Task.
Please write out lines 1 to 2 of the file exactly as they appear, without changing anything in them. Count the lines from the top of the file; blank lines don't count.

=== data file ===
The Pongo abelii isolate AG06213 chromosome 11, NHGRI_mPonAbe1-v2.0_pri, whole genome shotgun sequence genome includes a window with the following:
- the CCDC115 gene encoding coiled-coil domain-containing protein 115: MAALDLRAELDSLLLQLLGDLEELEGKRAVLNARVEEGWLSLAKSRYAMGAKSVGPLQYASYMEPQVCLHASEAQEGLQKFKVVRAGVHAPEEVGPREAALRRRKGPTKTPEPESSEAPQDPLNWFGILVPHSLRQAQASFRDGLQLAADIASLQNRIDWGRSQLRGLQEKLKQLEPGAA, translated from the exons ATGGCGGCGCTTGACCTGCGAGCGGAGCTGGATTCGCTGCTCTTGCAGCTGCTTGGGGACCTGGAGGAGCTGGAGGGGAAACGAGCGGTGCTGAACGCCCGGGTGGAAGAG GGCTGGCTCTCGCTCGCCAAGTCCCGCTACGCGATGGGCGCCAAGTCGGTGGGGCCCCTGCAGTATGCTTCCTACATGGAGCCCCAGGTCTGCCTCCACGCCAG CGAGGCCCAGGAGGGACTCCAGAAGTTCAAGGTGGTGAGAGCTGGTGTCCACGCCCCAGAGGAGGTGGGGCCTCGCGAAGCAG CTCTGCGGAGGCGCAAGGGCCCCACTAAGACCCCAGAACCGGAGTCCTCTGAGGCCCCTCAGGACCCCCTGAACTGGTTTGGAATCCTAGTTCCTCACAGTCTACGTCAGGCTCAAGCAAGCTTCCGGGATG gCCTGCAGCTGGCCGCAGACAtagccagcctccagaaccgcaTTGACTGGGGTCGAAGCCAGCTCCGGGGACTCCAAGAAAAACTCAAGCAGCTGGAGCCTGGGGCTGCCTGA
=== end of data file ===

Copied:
The Pongo abelii isolate AG06213 chromosome 11, NHGRI_mPonAbe1-v2.0_pri, whole genome shotgun sequence genome includes a window with the following:
- the CCDC115 gene encoding coiled-coil domain-containing protein 115: MAALDLRAELDSLLLQLLGDLEELEGKRAVLNARVEEGWLSLAKSRYAMGAKSVGPLQYASYMEPQVCLHASEAQEGLQKFKVVRAGVHAPEEVGPREAALRRRKGPTKTPEPESSEAPQDPLNWFGILVPHSLRQAQASFRDGLQLAADIASLQNRIDWGRSQLRGLQEKLKQLEPGAA, translated from the exons ATGGCGGCGCTTGACCTGCGAGCGGAGCTGGATTCGCTGCTCTTGCAGCTGCTTGGGGACCTGGAGGAGCTGGAGGGGAAACGAGCGGTGCTGAACGCCCGGGTGGAAGAG GGCTGGCTCTCGCTCGCCAAGTCCCGCTACGCGATGGGCGCCAAGTCGGTGGGGCCCCTGCAGTATGCTTCCTACATGGAGCCCCAGGTCTGCCTCCACGCCAG CGAGGCCCAGGAGGGACTCCAGAAGTTCAAGGTGGTGAGAGCTGGTGTCCACGCCCCAGAGGAGGTGGGGCCTCGCGAAGCAG CTCTGCGGAGGCGCAAGGGCCCCACTAAGACCCCAGAACCGGAGTCCTCTGAGGCCCCTCAGGACCCCCTGAACTGGTTTGGAATCCTAGTTCCTCACAGTCTACGTCAGGCTCAAGCAAGCTTCCGGGATG gCCTGCAGCTGGCCGCAGACAtagccagcctccagaaccgcaTTGACTGGGGTCGAAGCCAGCTCCGGGGACTCCAAGAAAAACTCAAGCAGCTGGAGCCTGGGGCTGCCTGA